I lifted my nose into the air. “So that if I get bored, I can at least get back to my paper.”

He laughed and opened the car door for me. “I promise I’ll try my best to keep you preoccupied.”

“Where are we going anyway?” I asked as we made our way out of Dock Garren. “I don’t even know if I’m appropriately dressed.”

“Don’t worry, you’re dressed just fine,” he assured me with a mysterious smile. “We’re only going to my house.”

My jaw dropped. “And how about your family? You didn’t tell me—“

“Relax, my parents are away on a cruise and my sister lives in London, remember?” he assured me except that it had a different effect—it made my arms fly in cover in front of my chest.

“You mean it’s just going to be you and me there?” I demanded. “I don’t think so, Seth—“

He burst out laughing. “No, silly. The maids will be there of course, minding their own thing. Don’t start getting ideas in your head. I don’t have any evil plans lined up—not yet anyway.”

I slapped his arm but he just laughed harder.

“Why do you still live at home anyway?” I asked. “I live at home ‘coz I can’t afford a place of my own. You, on the other hand, can pretty much do whatever you want.”

“I thought about it but with my sister away and my parents always travelling, it feels like I’m living on my own anyway,” he answered with a shrug. “Except that I don’t have to clean my own toilet or pay my own utility bills. I know, I’m pretty lazy that way but it’s practical too. My parents are already paying to have the house taken care of. I just chose not spend on a place of my own and save that money instead.”

I smirked and narrowed my eyes at him. “You’re just saying that ‘coz you know that’s what I want to hear you say.”

“No, I mean it,” he insisted. “I’m grateful for my family’s fortune but it doesn’t mean I don’t want to make my own. Dad always said that a man can only measure to his merit his own hard-earned success and not his inheritance. I don’t plan on disappointing him or myself for that matter.”

“That’s good to hear,” I said with a casual shrug although I turned my face away to hide a smile from him.

Fifteen minutes later, we entered through the grand gates of the prestigious community Century Hill where the richest of Ballard reside in sprawling mansions and spans of private and lushly landscaped acreages.

I’ve seen tons of feature photos on it but I’ve actually never been here. I never had a reason.

I started feeling a little uneasy at the reminder of how different mine and Seth’s worlds are. I thought making him step into Dock Garren was the big test but I guess I never considered how I’d fare stepping into this luxurious world that he’s part of.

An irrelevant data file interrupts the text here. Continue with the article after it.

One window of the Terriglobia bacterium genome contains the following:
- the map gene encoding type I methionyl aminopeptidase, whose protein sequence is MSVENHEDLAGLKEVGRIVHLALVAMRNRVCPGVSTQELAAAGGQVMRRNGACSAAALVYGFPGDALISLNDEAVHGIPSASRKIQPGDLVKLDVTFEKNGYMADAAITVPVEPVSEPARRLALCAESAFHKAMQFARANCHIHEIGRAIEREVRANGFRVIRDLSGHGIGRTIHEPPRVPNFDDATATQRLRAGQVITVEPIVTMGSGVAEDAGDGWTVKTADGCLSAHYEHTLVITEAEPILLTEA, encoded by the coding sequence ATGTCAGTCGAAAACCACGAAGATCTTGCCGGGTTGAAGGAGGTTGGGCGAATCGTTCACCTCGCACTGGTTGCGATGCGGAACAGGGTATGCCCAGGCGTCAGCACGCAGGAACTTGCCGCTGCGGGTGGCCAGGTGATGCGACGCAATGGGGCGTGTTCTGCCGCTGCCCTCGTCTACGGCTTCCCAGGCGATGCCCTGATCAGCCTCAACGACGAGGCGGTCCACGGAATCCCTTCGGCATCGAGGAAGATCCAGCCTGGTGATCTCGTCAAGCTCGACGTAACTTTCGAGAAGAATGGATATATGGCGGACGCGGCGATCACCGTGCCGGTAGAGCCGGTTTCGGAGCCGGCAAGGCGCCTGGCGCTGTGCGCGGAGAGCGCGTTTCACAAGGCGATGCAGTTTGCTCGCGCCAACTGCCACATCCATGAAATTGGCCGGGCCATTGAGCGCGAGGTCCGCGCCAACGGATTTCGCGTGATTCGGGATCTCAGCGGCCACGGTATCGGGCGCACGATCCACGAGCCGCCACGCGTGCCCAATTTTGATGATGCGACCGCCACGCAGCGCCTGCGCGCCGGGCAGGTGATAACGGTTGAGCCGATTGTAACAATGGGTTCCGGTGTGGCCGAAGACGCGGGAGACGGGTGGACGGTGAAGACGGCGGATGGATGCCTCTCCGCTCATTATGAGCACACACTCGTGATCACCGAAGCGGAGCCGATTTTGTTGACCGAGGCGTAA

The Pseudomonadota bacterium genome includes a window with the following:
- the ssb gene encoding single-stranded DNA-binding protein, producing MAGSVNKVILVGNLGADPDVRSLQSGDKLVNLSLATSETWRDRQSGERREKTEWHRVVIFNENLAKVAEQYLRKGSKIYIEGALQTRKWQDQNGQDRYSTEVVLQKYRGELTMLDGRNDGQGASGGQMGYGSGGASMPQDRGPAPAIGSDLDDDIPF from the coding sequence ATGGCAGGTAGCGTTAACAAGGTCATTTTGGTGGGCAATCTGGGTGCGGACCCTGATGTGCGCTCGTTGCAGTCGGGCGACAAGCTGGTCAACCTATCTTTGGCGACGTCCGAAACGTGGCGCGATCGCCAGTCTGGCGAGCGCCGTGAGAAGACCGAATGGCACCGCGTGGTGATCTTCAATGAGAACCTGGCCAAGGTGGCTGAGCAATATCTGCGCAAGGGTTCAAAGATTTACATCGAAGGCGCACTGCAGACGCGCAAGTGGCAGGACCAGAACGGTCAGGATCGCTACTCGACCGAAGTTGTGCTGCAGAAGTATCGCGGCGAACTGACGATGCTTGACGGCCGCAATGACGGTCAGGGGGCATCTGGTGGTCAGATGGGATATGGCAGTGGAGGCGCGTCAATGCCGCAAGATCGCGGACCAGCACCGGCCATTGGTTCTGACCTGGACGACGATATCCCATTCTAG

“You look nervous,” he observed with a slight grin as we pulled into the long, winding driveway.

“I look fine. I don’t know what you’re talking about,” I dismissed it with a roll of my eyes although I quickly drew my breath in when the canopy of tall trees revealed the house which was a sprawling Italian villa with the traditional flat tile roof, the arched windows, multiple levels and the warm earth tones that gleamed under the bright sun as it sat primly on what seemed like a four-acre piece of immaculately landscaped land. In the middle of the courtyard was a large, breathtaking water fountain, just a few meters away from where we’d pulled over.

I still couldn’t shut my mouth close as I got off the car, my eyes hardly able to catch up with me as I took in the scene around me. I went to rich schools but I didn’t have a lot of rich friends. Both Liam and Ria’s families are well off but neither of them were ever up to the Wallace’s caliber.

“Hey,” I heard Seth call to me softly and I found my way back to him.

He smiled and touched my chin, his other hand cupping my left elbow. “Don’t be nervous. It’s all material. I’m still the same, annoying Seth you would gladly beat the daylights out of and would happily let you.”

I pursed my lips, trying to suppress a smile. “I didn’t know you’d let me.”

He grinned and shrugged as we started our way towards the door. “Only on one condition.”


“That you’d kiss every bruise away.”

I rolled my eyes and made a barfing gesture to which he laughed. “You so wish.”

He put an arm around my shoulders and softly murmured in my ear. “I do.”